Pseudo-Portraits

A shout-out to the horses that are our inspiration… albeit¬†subconsciously.

Fleabitten grey is a color that’s been kicking around in the back of my mind for quite a while now. I’ve never done one before, and originally wanted to try it out on Breyer’s Yasmin mold now that they’ve released the sculpture to the general public as a portrait of “Integrity” the endurance champion.

Now imagine her in a heavily fleabitten grey!

What first caught my eye about that Arab is that he doesn’t look like a typical halter Arab, with the excessively dished face, long snakey neck, and skinny little body that I’m afraid would break if I actually got on its back. No. This is an endurance Arab. He’s got some substance to him! And his nose looks like he can actually breathe through it, so that helps me like the sculpture a lot more. (Apologies to those that like the super-modern halter Arabian look – you’re 100% allowed to have your opinion, and I can see how they’re considered beautiful because they can be quite elegant looking, but personally, they scare me because they look so dainty and fragile.)

Part of the reason I’m so against the type of conformation that wins Arabian halter shows these days is because I used to endurance race, and I’m not sure an animal like that could be competitive – or even safe – in a 25+ mile race. Granted, I rode a 26-year-old Quarter Horse to my first finish, so anything’s possible. But the reason we were able to do what we did is because he was so well put together and we’d trained so hard that summer. That’s a story for another time; the point of this one is that I like the Yasmin sculpture, but will probably have to give it some time before I can find an affordable one on the market for customizing.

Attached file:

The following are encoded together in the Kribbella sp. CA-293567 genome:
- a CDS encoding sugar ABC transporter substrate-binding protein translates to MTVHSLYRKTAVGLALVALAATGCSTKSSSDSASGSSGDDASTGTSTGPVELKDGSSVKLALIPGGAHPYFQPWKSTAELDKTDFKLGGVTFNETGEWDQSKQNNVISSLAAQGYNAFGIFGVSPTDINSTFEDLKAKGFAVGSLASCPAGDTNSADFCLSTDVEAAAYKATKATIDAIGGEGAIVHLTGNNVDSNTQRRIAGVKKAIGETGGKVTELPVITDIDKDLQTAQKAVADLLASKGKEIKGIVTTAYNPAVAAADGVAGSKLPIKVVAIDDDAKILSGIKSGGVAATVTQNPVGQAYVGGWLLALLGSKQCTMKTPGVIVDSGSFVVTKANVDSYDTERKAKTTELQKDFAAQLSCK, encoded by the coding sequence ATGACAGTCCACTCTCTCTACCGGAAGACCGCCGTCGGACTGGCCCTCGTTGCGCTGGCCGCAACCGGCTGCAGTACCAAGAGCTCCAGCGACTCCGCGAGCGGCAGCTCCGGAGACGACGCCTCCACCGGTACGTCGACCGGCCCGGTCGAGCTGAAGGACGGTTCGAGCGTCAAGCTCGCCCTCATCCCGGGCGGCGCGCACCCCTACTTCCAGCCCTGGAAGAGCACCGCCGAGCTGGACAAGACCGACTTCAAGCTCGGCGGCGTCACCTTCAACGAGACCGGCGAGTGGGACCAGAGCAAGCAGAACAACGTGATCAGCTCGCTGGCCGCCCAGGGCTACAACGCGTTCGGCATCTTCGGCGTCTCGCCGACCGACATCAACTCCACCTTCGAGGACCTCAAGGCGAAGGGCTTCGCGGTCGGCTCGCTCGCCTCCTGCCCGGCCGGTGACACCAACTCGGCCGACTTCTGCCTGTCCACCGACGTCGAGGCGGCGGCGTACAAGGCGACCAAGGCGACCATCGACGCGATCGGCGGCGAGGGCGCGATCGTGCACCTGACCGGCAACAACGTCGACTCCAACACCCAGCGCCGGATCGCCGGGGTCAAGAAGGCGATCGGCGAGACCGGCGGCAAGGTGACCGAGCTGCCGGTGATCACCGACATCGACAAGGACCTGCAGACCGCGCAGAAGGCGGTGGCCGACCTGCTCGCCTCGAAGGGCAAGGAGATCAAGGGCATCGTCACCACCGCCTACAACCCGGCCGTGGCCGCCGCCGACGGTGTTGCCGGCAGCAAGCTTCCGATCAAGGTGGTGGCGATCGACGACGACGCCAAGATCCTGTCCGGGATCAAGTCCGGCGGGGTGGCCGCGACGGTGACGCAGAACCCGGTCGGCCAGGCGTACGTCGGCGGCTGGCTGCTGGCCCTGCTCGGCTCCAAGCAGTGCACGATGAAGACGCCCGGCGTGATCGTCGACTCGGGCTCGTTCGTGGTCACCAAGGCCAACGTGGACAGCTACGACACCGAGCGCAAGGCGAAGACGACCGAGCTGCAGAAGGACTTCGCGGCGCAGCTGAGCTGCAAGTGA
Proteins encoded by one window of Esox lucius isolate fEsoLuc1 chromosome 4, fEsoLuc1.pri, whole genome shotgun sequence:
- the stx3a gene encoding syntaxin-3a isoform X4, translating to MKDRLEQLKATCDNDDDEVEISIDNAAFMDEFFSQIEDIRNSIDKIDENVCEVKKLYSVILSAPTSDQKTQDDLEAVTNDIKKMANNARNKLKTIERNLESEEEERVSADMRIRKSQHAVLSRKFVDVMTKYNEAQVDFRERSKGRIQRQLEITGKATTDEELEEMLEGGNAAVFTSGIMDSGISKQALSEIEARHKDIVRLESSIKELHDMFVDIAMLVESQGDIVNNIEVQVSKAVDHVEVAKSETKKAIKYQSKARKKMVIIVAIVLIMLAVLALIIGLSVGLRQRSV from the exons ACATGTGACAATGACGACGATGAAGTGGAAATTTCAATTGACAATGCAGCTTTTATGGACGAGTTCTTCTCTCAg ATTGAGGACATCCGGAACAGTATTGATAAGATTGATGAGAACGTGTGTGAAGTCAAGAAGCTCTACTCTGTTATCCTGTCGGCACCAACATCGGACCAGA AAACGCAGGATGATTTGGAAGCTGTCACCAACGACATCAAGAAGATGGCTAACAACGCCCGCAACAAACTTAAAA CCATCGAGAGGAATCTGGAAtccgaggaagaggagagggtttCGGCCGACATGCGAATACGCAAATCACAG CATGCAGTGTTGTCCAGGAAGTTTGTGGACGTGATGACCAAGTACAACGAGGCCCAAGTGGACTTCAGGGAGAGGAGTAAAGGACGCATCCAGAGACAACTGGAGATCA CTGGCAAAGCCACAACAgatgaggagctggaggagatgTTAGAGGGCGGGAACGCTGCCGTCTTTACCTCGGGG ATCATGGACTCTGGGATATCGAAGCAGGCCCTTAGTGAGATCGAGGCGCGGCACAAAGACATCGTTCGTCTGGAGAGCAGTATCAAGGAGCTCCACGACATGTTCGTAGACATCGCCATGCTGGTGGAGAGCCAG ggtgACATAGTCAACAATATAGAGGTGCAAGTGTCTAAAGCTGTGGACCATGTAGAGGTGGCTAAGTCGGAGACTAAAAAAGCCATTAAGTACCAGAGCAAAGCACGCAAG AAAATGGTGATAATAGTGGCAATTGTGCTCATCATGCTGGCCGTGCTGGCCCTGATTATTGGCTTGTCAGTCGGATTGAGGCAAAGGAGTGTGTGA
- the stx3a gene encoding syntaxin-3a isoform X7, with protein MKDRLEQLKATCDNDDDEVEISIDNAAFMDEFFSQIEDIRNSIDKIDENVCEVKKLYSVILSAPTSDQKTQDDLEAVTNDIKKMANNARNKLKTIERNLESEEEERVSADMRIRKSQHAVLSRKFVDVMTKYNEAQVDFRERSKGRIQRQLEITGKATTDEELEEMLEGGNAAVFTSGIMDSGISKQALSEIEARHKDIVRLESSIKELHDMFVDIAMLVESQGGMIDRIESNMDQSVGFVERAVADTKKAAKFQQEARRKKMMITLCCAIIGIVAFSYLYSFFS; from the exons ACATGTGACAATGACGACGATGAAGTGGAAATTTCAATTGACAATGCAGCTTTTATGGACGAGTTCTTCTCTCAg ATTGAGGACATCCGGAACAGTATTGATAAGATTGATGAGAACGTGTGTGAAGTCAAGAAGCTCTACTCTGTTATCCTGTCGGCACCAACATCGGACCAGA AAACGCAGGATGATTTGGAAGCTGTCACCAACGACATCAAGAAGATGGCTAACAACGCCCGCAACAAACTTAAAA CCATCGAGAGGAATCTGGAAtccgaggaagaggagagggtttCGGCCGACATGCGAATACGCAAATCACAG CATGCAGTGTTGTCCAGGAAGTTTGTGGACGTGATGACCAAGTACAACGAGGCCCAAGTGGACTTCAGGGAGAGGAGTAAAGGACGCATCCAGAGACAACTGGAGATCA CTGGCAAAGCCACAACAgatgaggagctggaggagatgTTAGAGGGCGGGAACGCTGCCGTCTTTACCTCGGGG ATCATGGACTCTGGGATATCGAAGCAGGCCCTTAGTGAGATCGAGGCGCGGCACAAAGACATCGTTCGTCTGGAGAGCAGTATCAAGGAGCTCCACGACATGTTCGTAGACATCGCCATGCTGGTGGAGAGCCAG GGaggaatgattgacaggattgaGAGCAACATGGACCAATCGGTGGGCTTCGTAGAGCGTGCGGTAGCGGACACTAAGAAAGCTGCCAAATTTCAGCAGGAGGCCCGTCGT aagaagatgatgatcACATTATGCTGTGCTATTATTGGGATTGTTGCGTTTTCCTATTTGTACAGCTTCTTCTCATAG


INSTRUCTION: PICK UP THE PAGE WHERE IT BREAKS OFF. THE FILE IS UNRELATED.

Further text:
So, I moved on. I was able to find a Flash that was in pretty bad shape and needed a new lease on life, so I decided to try my new coat color out on him instead. It took lots of sanding, priming, re-priming, and layer upon layer of pastel work before he was even ready for all the teeny brown and black dots that would over his entire body. As I worked on him, I thought about where the inspiration for him came from.

A few years ago, I got a job guiding horseback rides in South Dakota’s Black Hills. I met a lot of cool people and got to work with a lot of cool animals, including a thoroughbred straight off the track, a green-broke four-year-old, a skittish mustang, a pair of mischievous Fjords, and the coolest draft cross in the entire world (whose name was Tank). In the end, though, my favorite horse was a fleabitten grey mare named Lovey, who was spunky enough to chase buffalo around and always wanted to run. We were pals.

I thought about how awesome it is that there’s so much variety in the horse world, and I’m grateful for the chance I had to experience a lot of it. It was nearly a year and a half ago that Lovey and I were blissfully charging through the Black Hills, but she still remains one of my favorite¬†horses to this day. I didn’t intend to pattern my experimental fleabitten grey after her, and he’s not truly a portrait (for starters, he’s a gelding, not a mare). But I attribute this try to my old friend Lovey – even if I didn’t know that she was my inspiration at first.

The completed Flash.